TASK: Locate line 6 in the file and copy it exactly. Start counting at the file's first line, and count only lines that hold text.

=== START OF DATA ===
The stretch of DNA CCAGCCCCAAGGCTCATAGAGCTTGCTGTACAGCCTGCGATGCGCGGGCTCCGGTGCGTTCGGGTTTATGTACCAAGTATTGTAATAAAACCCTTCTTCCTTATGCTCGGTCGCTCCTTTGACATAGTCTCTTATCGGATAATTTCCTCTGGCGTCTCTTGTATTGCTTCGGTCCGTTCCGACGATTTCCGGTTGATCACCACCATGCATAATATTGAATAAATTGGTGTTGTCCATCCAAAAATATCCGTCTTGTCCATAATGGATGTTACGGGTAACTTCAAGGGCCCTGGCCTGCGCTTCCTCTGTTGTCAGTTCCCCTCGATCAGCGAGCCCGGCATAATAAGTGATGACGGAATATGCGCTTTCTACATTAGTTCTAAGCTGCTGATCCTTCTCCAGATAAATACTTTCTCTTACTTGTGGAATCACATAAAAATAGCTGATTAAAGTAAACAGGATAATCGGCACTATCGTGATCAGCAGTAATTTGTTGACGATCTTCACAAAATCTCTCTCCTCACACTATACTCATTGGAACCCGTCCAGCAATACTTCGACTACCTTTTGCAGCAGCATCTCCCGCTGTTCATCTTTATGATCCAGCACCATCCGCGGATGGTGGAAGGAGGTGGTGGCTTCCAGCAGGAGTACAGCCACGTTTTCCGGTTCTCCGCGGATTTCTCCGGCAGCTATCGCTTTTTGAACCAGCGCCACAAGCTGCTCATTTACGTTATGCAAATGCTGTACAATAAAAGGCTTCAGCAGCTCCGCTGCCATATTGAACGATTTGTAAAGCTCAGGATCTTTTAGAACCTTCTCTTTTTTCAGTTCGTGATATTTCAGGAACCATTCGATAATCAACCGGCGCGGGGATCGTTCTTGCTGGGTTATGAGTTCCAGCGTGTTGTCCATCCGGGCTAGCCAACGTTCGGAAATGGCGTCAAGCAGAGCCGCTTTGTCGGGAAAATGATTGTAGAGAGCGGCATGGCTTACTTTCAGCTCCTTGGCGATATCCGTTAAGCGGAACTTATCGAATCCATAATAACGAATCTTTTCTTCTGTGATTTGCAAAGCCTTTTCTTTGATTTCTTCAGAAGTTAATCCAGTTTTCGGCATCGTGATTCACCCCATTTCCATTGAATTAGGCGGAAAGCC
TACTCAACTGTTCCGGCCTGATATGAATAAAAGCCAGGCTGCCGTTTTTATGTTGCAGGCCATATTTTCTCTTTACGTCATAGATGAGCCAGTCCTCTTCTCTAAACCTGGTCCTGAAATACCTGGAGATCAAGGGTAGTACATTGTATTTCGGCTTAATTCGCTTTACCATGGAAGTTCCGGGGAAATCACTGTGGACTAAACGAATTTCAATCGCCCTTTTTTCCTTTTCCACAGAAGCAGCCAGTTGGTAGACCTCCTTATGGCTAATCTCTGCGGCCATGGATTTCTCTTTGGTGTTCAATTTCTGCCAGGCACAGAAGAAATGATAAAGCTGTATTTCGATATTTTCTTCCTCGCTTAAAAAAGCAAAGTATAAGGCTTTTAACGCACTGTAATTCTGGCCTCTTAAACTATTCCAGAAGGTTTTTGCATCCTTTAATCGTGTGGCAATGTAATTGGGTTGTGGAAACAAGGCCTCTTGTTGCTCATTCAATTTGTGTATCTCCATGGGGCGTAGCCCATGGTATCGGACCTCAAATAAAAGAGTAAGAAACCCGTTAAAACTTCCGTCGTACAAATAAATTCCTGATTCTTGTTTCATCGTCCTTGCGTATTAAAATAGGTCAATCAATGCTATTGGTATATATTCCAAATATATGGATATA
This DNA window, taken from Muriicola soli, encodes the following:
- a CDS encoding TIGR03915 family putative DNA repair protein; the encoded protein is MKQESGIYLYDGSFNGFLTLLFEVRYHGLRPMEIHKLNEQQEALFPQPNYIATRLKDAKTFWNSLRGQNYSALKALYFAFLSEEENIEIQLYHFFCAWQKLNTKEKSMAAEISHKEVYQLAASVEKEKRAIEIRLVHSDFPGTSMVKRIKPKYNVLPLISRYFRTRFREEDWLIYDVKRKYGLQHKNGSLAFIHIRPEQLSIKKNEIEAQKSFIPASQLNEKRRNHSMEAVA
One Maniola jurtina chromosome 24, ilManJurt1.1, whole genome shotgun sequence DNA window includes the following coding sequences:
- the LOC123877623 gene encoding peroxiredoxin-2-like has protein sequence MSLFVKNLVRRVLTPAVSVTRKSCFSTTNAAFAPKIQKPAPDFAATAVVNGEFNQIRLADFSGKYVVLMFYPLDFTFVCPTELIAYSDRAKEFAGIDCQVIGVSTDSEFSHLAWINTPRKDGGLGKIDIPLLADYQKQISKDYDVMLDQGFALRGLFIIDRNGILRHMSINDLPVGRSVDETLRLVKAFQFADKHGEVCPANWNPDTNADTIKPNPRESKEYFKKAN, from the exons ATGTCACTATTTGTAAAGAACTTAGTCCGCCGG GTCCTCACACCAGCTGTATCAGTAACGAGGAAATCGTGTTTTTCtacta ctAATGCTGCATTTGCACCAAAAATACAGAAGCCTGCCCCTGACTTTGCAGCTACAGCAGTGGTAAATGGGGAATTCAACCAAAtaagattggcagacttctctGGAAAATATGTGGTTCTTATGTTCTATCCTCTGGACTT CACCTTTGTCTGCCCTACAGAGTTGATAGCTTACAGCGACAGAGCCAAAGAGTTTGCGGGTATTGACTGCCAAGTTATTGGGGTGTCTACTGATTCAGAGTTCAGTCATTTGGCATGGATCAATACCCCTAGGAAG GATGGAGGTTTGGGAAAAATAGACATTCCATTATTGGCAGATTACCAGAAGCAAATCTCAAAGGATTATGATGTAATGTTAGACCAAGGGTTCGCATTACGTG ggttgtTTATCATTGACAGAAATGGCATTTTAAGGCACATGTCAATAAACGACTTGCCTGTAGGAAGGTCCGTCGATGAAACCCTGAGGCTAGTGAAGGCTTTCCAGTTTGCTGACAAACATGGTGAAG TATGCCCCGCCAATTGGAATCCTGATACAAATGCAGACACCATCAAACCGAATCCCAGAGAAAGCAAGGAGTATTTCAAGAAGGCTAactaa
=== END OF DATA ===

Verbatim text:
- the LOC123877623 gene encoding peroxiredoxin-2-like has protein sequence MSLFVKNLVRRVLTPAVSVTRKSCFSTTNAAFAPKIQKPAPDFAATAVVNGEFNQIRLADFSGKYVVLMFYPLDFTFVCPTELIAYSDRAKEFAGIDCQVIGVSTDSEFSHLAWINTPRKDGGLGKIDIPLLADYQKQISKDYDVMLDQGFALRGLFIIDRNGILRHMSINDLPVGRSVDETLRLVKAFQFADKHGEVCPANWNPDTNADTIKPNPRESKEYFKKAN, from the exons ATGTCACTATTTGTAAAGAACTTAGTCCGCCGG GTCCTCACACCAGCTGTATCAGTAACGAGGAAATCGTGTTTTTCtacta ctAATGCTGCATTTGCACCAAAAATACAGAAGCCTGCCCCTGACTTTGCAGCTACAGCAGTGGTAAATGGGGAATTCAACCAAAtaagattggcagacttctctGGAAAATATGTGGTTCTTATGTTCTATCCTCTGGACTT CACCTTTGTCTGCCCTACAGAGTTGATAGCTTACAGCGACAGAGCCAAAGAGTTTGCGGGTATTGACTGCCAAGTTATTGGGGTGTCTACTGATTCAGAGTTCAGTCATTTGGCATGGATCAATACCCCTAGGAAG GATGGAGGTTTGGGAAAAATAGACATTCCATTATTGGCAGATTACCAGAAGCAAATCTCAAAGGATTATGATGTAATGTTAGACCAAGGGTTCGCATTACGTG ggttgtTTATCATTGACAGAAATGGCATTTTAAGGCACATGTCAATAAACGACTTGCCTGTAGGAAGGTCCGTCGATGAAACCCTGAGGCTAGTGAAGGCTTTCCAGTTTGCTGACAAACATGGTGAAG TATGCCCCGCCAATTGGAATCCTGATACAAATGCAGACACCATCAAACCGAATCCCAGAGAAAGCAAGGAGTATTTCAAGAAGGCTAactaa